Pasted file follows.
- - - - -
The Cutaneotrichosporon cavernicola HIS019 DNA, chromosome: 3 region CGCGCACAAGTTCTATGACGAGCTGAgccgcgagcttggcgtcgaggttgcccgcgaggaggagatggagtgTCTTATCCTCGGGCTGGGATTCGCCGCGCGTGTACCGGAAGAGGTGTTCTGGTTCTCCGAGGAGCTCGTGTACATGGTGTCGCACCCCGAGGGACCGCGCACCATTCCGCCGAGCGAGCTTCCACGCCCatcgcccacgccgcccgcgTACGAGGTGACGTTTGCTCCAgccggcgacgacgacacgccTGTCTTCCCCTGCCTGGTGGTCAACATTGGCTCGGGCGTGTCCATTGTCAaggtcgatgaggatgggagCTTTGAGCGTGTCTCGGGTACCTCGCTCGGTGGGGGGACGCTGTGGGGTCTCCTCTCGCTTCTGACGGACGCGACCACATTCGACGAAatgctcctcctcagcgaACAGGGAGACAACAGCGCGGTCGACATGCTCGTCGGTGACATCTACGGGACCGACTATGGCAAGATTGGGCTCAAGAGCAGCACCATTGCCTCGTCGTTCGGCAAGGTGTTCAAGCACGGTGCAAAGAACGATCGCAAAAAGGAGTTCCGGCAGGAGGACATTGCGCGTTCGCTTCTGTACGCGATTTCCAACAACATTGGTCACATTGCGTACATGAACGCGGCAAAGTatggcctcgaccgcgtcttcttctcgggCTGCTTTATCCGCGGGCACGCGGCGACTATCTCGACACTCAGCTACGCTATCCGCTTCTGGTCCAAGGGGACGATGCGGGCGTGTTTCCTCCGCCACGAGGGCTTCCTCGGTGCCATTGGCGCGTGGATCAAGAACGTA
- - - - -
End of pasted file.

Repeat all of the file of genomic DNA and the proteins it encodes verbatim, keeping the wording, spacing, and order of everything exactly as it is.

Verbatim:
The Cutaneotrichosporon cavernicola HIS019 DNA, chromosome: 3 region CGCGCACAAGTTCTATGACGAGCTGAgccgcgagcttggcgtcgaggttgcccgcgaggaggagatggagtgTCTTATCCTCGGGCTGGGATTCGCCGCGCGTGTACCGGAAGAGGTGTTCTGGTTCTCCGAGGAGCTCGTGTACATGGTGTCGCACCCCGAGGGACCGCGCACCATTCCGCCGAGCGAGCTTCCACGCCCatcgcccacgccgcccgcgTACGAGGTGACGTTTGCTCCAgccggcgacgacgacacgccTGTCTTCCCCTGCCTGGTGGTCAACATTGGCTCGGGCGTGTCCATTGTCAaggtcgatgaggatgggagCTTTGAGCGTGTCTCGGGTACCTCGCTCGGTGGGGGGACGCTGTGGGGTCTCCTCTCGCTTCTGACGGACGCGACCACATTCGACGAAatgctcctcctcagcgaACAGGGAGACAACAGCGCGGTCGACATGCTCGTCGGTGACATCTACGGGACCGACTATGGCAAGATTGGGCTCAAGAGCAGCACCATTGCCTCGTCGTTCGGCAAGGTGTTCAAGCACGGTGCAAAGAACGATCGCAAAAAGGAGTTCCGGCAGGAGGACATTGCGCGTTCGCTTCTGTACGCGATTTCCAACAACATTGGTCACATTGCGTACATGAACGCGGCAAAGTatggcctcgaccgcgtcttcttctcgggCTGCTTTATCCGCGGGCACGCGGCGACTATCTCGACACTCAGCTACGCTATCCGCTTCTGGTCCAAGGGGACGATGCGGGCGTGTTTCCTCCGCCACGAGGGCTTCCTCGGTGCCATTGGCGCGTGGATCAAGAACGTA